The feasibility study conducted by the University of Moratuwa investigates the potential for improving water quality using medicinal plants, specifically Terminalia arjuna, and the economic benefits associated with this approach.

SPE prioritizes planting large trees with the highest carbon sequestration potential, but short and mid-term high-yield revenue-generation crops have also been included in the project to provide income for local communities. Trees with high timber value, such as Teak and Mahogany, are also part of the project and serve as an investment for the community.

Use of Beehives

The SPE initiative encompasses the implementation of "Beehives" to achieve several advantages, including:

  • Improves productivity of crops by increased pollination. Direct contribution to food security.

  • Offer protection against crop diseases and pests.

  • Keep wild elephants away from plantations.

  • Additional income from Bee honey production.

Food Security and Sustainability

SPE places great importance on food security and sustainability as a means to combat the projected food crisis. To achieve this goal, the following key food security indicators are taken into consideration:

  • Affordability: Crops used are with high yield and affordable.

  • Availability: Crops are allocated to the local community.

  • Quality & Safety: SPE always maintain quality and safety in all processes.

  • Natural Factors: Environmental and natural factors are considered when handling food crops.

Moreover, SPE initiatives generate both direct and indirect employment opportunities for the local community, creating additional sources of income and enhancing their spending capacity. This enables individuals to afford food without difficulty, ultimately contributing to the attainment of food security goals.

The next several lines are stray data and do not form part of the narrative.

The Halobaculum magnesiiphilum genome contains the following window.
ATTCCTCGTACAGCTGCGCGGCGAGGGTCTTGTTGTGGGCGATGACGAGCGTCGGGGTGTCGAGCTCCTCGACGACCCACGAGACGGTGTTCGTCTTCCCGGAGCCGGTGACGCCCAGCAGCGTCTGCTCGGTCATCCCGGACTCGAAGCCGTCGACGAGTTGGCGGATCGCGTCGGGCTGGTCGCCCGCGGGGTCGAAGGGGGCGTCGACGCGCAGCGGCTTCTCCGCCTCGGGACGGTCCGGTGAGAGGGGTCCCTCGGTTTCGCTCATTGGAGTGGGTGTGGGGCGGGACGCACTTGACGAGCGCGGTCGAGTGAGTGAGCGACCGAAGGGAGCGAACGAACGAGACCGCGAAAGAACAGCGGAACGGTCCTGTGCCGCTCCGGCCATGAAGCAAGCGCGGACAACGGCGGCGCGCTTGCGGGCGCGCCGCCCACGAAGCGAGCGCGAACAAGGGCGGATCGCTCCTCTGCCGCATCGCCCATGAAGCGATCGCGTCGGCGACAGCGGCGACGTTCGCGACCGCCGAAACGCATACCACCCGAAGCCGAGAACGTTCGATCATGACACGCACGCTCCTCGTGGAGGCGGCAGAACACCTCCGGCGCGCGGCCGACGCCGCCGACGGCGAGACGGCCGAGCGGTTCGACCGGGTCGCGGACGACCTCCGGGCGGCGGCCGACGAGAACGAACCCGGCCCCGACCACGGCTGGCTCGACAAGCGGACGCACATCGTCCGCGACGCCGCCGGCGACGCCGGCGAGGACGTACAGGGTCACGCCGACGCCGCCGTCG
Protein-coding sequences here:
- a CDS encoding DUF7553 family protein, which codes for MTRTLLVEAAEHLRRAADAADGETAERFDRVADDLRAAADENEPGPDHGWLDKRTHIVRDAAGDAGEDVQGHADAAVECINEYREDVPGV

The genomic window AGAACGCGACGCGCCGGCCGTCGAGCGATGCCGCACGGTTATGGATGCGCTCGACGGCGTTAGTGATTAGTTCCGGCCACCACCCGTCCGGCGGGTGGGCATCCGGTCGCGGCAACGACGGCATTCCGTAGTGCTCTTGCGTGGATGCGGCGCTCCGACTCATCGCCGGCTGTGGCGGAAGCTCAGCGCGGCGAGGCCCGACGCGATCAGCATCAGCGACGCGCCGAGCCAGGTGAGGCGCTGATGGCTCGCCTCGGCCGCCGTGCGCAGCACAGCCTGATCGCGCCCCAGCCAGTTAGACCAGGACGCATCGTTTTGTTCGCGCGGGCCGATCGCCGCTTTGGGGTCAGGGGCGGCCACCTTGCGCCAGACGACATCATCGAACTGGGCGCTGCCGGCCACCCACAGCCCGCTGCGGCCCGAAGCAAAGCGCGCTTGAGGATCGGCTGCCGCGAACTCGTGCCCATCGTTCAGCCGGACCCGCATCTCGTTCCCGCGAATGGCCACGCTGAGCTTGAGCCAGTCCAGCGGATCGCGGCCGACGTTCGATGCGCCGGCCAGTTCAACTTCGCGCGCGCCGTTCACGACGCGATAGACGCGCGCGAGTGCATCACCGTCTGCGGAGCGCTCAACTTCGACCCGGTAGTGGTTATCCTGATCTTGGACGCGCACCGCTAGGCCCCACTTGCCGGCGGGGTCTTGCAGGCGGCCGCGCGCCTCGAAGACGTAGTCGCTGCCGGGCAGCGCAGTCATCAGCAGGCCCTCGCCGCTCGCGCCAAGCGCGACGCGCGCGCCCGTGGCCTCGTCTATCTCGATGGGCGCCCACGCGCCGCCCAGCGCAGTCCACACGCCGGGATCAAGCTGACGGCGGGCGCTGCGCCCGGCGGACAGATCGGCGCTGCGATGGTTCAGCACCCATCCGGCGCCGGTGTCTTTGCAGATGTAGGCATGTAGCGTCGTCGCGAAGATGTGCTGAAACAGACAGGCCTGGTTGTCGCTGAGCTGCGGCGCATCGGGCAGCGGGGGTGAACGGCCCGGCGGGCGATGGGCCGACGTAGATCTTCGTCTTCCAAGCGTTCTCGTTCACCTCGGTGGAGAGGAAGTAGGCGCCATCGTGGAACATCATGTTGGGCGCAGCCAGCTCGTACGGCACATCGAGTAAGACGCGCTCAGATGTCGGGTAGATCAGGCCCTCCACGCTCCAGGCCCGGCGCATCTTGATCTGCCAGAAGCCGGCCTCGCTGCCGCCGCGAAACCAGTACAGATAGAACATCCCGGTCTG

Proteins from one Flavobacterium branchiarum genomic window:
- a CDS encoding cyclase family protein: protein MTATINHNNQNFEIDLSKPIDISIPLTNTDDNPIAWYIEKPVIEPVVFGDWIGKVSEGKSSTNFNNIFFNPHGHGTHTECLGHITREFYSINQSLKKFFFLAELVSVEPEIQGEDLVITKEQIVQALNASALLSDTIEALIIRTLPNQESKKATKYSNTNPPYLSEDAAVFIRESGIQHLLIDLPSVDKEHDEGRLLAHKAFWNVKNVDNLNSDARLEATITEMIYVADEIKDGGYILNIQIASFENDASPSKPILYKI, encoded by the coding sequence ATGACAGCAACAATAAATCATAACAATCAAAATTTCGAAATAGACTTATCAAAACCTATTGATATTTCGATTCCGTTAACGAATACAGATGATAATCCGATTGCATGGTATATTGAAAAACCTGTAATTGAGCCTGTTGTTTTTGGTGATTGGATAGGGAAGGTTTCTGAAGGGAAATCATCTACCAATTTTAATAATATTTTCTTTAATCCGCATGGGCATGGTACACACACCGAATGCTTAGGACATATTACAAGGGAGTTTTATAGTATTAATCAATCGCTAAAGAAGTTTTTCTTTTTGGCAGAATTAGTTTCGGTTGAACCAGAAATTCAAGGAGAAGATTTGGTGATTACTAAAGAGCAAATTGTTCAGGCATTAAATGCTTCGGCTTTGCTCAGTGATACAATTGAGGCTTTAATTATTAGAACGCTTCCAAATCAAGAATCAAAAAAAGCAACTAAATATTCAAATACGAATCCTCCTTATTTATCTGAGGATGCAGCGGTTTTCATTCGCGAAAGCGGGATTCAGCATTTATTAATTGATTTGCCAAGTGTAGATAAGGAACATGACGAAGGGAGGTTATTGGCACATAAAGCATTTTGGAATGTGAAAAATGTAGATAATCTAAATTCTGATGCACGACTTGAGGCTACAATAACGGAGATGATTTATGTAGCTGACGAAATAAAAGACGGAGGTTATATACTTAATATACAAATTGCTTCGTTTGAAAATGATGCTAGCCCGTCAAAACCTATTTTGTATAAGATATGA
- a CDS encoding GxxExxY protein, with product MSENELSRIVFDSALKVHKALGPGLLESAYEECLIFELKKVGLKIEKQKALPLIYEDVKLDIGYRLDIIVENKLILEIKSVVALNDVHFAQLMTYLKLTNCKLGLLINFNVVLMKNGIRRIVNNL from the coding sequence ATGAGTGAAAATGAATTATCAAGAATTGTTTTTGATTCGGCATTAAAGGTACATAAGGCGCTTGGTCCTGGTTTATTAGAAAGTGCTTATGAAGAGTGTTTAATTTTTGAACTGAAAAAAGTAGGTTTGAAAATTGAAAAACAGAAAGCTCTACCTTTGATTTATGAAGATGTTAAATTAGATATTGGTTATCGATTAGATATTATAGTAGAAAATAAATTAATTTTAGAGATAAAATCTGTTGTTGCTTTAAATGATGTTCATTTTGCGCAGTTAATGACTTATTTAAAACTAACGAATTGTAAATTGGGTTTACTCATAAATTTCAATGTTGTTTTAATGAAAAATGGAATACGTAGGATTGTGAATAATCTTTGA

One of the primary objectives of the tree planting initiative is to replenish the ground water levels in the Jaffna peninsula and provide potable water. In this regard, SPE's multilayer tree planting project can offer significant support by facilitating underground water recharge through multiple means. Firstly, the roots of the trees create fissures in the soil, enabling water to infiltrate deeper into the ground. Secondly, by intercepting rainfall and slowing down the movement of water across the land, the trees minimize surface runoff, allowing more water to seep into the soil and replenish underground aquifers. Thirdly, the trees facilitate the regulation of the local water cycle by releasing moisture into the atmosphere through transpiration, ultimately leading to increased rainfall in the area and supporting the renewal of underground water resources. All in all, a well-conceived multilayer tree planting project can enhance water availability and quality, demonstrating its efficacy as an approach to promote sustainable water management.

SPE has included Kumbuk (Terminalia arjuna) trees in our multilayer tree planting projects. The University of Moratuwa conducted a feasibility study to explore the potential for using medicinal plants, specifically Terminalia arjuna, to improve water quality and the associated economic benefits.The study aimed to investigate the possibility of water purification using Terminalia arjuna and found a trend of reducing Cadmium concentration with an increase in Terminalia arjuna plant coverage in the surroundings.